I'm getting the following error when my win32 (c#) app is calling web services.

The request failed with HTTP status 504: Gateway timeout server response timeout.

I understand 'I think' that this is because the upstream request does not get a response in a timely fashion.

But my question is this? How do I change the app.config settings in my win32 application to allow more time to process its data. I assume I require these changes to be made on my app settings as the webservices and IIS hosting the ws are setup with extended times.

Look forward to a response and thank you in advance.


You can't. The problem is not that your app is impatient and timing out; the problem is that an intermediate proxy is impatient and timing out. "The server, while acting as a gateway or proxy, did not receive a timely response from the upstream server specified by the URI." (http://www.w3.org/Protocols/rfc2616/rfc2616-sec10.html#sec10.5.5) It most likely indicates that the origin server is having some sort of issue, so it's not responding quickly to the forwarded request.

Possible solutions, none of which are likely to make you happy:

  • Increase timeout value of the proxy (if it's under your control)
  • Make your request to a different server (if there's another server with the same data)
  • Make your request differently (if possible) such that you are requesting less data at a time
  • Try again once the server is not having issues
  • I experienced the same issue, but restarting Apache and Tomcat resolved this issue. Does that mean that the origin server, which I'm assuming is my web server, is too slow processing HTTP requests? – Kevin Meredith Apr 17 '13 at 12:36
  • 5
    It means that the origin server (the web server with the data) was too slow for the proxy (the intermediate server that is trying to access the origin server on your behalf). – james.garriss Apr 17 '13 at 14:38

CheckUpDown has a nice explanation of the 504 error:

A server (not necessarily a Web server) is acting as a gateway or proxy to fulfil the request by the client (e.g. your Web browser or our CheckUpDown robot) to access the requested URL. This server did not receive a timely response from an upstream server it accessed to deal with your HTTP request.

This usually means that the upstream server is down (no response to the gateway/proxy), rather than that the upstream server and the gateway/proxy do not agree on the protocol for exchanging data.

This problem is entirely due to slow IP communication between back-end computers, possibly including the Web server. Only the people who set up the network at the site which hosts the Web server can fix this problem.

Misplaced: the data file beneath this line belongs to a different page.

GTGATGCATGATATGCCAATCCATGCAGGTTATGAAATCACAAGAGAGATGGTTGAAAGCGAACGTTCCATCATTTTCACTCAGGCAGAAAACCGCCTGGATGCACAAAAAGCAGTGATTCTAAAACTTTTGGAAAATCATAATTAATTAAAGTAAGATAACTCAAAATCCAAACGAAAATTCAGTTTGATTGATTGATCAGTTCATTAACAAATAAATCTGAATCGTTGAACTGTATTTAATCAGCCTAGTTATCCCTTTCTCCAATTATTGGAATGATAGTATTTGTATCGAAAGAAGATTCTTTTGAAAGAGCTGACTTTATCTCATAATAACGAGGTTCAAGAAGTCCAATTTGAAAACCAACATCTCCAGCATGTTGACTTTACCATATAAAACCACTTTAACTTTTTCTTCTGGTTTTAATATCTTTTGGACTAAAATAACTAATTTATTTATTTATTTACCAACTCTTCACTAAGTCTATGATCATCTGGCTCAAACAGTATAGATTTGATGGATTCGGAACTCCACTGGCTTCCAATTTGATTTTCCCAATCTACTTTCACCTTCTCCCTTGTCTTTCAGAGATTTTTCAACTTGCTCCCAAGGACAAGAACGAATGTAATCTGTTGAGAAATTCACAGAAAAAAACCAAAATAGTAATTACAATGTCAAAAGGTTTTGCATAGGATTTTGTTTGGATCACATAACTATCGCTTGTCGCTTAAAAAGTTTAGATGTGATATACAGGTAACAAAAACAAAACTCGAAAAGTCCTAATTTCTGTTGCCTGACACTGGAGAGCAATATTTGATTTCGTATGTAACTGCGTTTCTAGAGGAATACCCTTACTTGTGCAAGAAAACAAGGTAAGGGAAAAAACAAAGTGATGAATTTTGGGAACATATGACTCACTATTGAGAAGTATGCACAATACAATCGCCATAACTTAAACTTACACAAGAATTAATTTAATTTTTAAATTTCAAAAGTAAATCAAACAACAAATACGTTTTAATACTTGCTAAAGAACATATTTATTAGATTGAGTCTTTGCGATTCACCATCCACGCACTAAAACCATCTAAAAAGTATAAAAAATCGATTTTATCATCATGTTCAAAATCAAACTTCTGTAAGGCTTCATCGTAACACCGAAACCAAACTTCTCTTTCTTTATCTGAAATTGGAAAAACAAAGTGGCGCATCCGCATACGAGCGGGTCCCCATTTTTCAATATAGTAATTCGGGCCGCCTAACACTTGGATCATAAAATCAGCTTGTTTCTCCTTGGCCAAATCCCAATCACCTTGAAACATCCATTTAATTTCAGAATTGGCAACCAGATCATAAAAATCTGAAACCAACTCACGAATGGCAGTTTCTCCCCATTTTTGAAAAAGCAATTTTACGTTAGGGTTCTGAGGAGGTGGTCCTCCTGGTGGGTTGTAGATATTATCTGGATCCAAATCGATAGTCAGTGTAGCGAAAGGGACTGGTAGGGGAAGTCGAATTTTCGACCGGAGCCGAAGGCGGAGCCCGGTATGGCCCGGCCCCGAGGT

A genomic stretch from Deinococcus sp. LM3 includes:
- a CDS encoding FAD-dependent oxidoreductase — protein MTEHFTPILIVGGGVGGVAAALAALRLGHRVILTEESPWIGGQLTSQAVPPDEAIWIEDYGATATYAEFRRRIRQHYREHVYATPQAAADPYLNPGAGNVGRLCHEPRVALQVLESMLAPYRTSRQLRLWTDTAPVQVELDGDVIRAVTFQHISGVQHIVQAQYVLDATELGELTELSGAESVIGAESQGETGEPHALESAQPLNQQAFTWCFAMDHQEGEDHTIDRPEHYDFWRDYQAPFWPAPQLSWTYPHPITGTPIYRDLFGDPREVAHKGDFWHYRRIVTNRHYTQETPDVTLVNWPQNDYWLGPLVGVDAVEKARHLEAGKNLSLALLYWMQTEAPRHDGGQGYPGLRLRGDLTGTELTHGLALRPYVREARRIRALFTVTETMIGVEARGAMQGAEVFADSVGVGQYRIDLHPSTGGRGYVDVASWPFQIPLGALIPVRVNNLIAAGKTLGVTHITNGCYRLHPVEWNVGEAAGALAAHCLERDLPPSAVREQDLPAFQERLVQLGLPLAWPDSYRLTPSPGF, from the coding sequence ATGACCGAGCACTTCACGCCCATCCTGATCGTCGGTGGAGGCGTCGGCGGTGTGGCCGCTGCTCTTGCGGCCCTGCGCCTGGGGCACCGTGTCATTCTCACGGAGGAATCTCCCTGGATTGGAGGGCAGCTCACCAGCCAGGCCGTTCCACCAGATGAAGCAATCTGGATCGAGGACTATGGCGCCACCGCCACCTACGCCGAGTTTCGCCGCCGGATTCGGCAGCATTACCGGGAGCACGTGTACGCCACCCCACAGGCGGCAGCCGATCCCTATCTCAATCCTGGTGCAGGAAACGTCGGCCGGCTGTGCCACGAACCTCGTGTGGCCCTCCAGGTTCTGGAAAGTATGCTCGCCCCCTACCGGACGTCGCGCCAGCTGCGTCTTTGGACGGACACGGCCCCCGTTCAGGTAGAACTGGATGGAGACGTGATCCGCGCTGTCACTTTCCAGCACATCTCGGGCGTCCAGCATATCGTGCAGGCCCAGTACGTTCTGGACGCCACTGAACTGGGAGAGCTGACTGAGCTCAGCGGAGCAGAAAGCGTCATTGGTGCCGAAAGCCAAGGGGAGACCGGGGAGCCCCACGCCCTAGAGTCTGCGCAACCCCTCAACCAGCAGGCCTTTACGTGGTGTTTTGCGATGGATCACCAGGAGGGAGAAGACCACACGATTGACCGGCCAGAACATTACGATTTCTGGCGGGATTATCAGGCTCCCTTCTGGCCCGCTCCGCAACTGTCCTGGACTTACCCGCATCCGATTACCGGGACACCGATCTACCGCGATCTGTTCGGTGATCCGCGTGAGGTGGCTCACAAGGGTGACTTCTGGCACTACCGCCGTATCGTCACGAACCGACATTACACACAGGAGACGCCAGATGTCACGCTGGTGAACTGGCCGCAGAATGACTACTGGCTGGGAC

Suppose access a proxy server A(eg. nginx), and the server A forwards the request to another server B(eg. tomcat).

If this process continues for a long time (more than the proxy server read timeout setting), A still did not get a completed response of B. It happens.

for nginx, You can configure the proxy_read_timeout(in location) property to solve his.But this is usually not a good idea, if you set the value too high. This may hide the real error.You'd better improve the design to really solve this problem.

If your using ASP.Net 5 (now known as ASP.Net Core v1) ensure in your project.json "commands" section for each site you are hosting that the Kestrel proxy listening port differs between sites, otherwise one site will work but the other will return a 504 gateway timeout.

 "commands": {
    "web": "Microsoft.AspNet.Server.Kestrel --server.urls http://localhost:5090"

One thing I have observed regarding this error is that is appears only for the first response from the server, which in case of http should be the handshake response. Once an immediate response is sent from the server to the gateway, if after the main response takes time it does not give an error. The key here is that the first response on a request by a server should be fast.

Maybe its about your network proxy settings. Look that http://rapid-i.com/rapidforum/index.php?topic=4436.0

I have had another issue giving me a 504. It's pretty far out but I'll write it up here for googlers and posterity...

I have a client calling an IIS hosted webservice hosted in another domain (Active Directory). There is not full trust between the client domain and the domain where the web services is hosted. One of the many challenges with the selective trust between these two domains is that Kerberos does not work when calling from one to the other.

In my case I was trying to call a service in another domain where I found out that a SPN was registered. Like this : http/myurl.test.local (just an example)

This forces the call to use Kerberos instead of letting it fall back to NTLM and this gave me a 405 back from the calling server.

After removing the spn and allowing the call to fall back to NTLM, it works fine.

As I said ... this is not something you are likely to run into, as most organizations do not venture into having such a selective trusts between two domains ... But it gives a 504 and caused me a few (more) gray hairs.

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